edited by

Elizabeth Ellsworth + Jamie Kruse


Section 2: Shifts in the Material Conditions of Contemporary Life

The Dark Flight of Micrometeorites

Ryan Thompson
These 'turtlebacks', photographed by Jon Larsen of Project Stardust, are part of an ongoing study using typologies to differentiate micrometeorites from microscopic terrestrial spherules.
Image courtesy: Jon Larsen, 2011.

Every day some 200 tons of extraterrestrial material enter the Earth’s porous atmosphere. The largest of these objects, meteors, become giant fireballs with the ability to light up the daytime sky and can cause local, regional, or global destruction upon impact. Others become shooting stars, neither large enough to survive their fiery trip through the atmosphere, nor small enough to escape their fate. The smallest of these materials, however, make it to the surface of the Earth as micrometeorites without much in the way of fanfare. No fiery explosions in the sky. No damage or destruction. Just a silent fall to Earth.

By definition, these micrometeorites are generally less than 1mm in diameter—literally dust-sized. However, what they lack in theatrics or destructive power, they make up for in numbers. While a meteorite impact that has the ability to cause regional destruction may occur once every 10,000 to 100,000 years,[1] micrometeorite “impacts” occur millions of times daily. Estimates vary widely with respect to just how much of this material the earth collects, with some studies claiming that the annual influx weight of these objects may be upwards of 14,000,000 tons. Far more likely, however, are estimates in the 10,000 to 20,000 ton range.[2] On the low end of these estimates, the daily influx works out to some 27 tons per day, accounting for the majority of extraterrestrial materials on Earth.[3]

According to written records, humans have known about objects falling from the heavens for a few millennia at least, and perhaps as far back as 1478 BCE.[4] It wasn’t until the end of the 19th century, however, that we began to study the meteoritic dust that falls to Earth as well. Scientists have learned much in the past century about the meteorites that do make it to Earth — their age, their chemical make up, the frequency of their falls, the threat they pose to life on Earth — but it seems as if we are just beginning to understand the significance of what they might tell us about our place in the geologic now.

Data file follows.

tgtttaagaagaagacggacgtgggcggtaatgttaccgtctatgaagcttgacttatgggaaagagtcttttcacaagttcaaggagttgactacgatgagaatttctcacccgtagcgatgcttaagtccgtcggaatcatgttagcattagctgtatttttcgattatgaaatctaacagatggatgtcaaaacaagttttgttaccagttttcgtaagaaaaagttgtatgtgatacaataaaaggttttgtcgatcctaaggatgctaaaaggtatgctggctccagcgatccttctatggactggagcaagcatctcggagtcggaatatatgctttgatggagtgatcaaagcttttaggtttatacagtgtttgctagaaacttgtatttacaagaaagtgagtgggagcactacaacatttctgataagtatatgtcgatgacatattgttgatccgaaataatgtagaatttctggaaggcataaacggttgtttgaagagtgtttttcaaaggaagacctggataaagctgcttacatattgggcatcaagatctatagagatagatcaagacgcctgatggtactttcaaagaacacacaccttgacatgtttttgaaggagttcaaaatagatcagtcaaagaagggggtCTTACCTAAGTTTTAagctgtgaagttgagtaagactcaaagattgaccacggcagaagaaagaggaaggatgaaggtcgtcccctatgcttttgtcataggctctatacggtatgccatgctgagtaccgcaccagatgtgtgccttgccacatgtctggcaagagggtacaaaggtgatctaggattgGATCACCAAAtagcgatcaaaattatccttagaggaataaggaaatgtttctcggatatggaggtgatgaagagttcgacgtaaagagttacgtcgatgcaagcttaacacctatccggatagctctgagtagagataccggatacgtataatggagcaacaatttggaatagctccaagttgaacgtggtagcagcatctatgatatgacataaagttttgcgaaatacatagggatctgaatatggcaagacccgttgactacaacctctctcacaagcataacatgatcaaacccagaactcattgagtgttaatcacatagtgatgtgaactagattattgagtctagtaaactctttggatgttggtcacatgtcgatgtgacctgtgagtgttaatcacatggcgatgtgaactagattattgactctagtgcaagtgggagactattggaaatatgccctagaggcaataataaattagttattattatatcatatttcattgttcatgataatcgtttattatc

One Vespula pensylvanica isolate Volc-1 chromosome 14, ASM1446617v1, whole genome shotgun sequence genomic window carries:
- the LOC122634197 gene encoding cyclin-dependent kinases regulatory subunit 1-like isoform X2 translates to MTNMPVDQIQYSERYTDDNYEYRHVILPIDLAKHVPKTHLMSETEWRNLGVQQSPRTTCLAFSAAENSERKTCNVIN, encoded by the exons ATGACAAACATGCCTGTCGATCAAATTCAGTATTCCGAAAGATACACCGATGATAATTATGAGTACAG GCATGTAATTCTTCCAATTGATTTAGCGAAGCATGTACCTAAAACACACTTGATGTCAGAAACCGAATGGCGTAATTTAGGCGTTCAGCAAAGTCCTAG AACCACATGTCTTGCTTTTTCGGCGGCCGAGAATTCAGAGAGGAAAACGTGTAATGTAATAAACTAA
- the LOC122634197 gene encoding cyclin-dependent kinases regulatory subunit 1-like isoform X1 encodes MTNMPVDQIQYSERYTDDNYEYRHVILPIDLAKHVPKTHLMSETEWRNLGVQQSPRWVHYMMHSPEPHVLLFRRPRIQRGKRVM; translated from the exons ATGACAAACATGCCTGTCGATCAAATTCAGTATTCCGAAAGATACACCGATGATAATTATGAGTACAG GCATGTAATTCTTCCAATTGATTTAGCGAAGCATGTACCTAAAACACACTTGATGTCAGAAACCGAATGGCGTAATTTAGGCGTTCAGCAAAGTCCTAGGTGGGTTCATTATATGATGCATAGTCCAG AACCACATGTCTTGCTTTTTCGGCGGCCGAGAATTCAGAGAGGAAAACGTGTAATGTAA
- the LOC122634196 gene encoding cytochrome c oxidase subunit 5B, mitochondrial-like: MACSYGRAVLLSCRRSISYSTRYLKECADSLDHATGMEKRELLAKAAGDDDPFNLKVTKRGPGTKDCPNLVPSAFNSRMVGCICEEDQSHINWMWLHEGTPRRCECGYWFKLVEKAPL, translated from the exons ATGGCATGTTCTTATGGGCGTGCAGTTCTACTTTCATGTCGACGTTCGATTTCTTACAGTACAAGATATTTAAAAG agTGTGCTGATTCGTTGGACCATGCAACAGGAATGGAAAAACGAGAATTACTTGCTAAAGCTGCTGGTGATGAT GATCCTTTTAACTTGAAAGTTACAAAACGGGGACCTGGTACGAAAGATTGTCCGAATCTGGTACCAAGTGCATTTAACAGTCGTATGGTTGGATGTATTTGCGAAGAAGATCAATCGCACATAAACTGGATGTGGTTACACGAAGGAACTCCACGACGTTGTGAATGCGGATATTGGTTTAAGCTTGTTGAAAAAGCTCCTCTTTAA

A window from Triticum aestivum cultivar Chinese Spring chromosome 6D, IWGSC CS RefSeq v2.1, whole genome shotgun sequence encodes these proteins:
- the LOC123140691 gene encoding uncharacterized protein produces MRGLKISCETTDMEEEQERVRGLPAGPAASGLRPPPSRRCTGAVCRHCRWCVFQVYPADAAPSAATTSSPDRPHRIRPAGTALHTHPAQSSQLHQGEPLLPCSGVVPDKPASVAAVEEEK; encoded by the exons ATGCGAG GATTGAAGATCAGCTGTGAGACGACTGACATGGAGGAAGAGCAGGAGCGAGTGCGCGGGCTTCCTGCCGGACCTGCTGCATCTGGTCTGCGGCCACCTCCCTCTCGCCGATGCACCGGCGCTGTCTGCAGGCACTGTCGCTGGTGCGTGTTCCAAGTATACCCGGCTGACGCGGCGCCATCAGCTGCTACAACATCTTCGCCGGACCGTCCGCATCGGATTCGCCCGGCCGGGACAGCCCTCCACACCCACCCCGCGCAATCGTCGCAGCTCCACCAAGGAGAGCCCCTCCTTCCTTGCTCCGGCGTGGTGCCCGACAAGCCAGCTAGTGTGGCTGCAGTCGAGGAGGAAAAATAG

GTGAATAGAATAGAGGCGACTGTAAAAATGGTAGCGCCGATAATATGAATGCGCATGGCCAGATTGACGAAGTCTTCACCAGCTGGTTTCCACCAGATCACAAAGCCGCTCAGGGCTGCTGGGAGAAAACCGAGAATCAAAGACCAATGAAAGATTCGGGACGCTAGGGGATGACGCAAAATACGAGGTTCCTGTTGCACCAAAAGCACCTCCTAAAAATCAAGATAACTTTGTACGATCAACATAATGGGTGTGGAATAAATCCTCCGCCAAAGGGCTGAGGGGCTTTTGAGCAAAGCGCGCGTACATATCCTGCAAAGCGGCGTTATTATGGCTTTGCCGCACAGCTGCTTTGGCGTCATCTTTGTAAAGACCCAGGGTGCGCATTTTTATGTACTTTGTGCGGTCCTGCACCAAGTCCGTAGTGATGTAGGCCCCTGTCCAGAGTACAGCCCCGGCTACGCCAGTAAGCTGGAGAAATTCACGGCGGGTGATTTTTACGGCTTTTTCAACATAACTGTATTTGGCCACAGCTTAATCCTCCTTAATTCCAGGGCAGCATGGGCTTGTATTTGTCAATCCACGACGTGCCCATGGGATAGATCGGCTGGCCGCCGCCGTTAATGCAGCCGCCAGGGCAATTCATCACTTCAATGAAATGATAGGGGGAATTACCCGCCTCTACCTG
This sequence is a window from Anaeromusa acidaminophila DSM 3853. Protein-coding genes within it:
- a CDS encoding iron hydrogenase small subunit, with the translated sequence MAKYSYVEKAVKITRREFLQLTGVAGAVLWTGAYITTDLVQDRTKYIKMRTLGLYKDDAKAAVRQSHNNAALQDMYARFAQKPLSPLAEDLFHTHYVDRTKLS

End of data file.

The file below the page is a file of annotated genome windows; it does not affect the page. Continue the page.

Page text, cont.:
An unclassified metallic spherule (possible micrometeorite) on the tip of my index finger.
Image Courtesy: Ryan Thompson, 2012

In the years and months leading up to the first manned mission to the Moon, NASA scientists worried whether or not the Lunar Lander would find steady footing upon touchdown. The debate centered on just how much space dust was covering the surface of the Moon. With no atmosphere and little erosion, some hypothesized that the Moon had been collecting the very same micrometeorite materials as the Earth — but in far greater quantities. Enough, in fact, to create a layer of space dust 20 feet thick across the entire surface of the Moon. Concerns for the spacecraft and crew were eventually allayed, and upon touchdown the Lander settled in no more than a few inches of loose space dust.

As they fall to Earth, some evidence suggests that micrometeorites are slightly more attracted to the magnetic poles, but as a rule of thumb, they’re landing everywhere. In the oceans. On the tops of mountains. In parking lots. In cups of coffee. They’ve been stepped upon and ingested. Buried and unearthed. Found and forgotten again. They’re buried deep in the arctic ice, having landed thousands of years ago, and they’re falling fresh right now.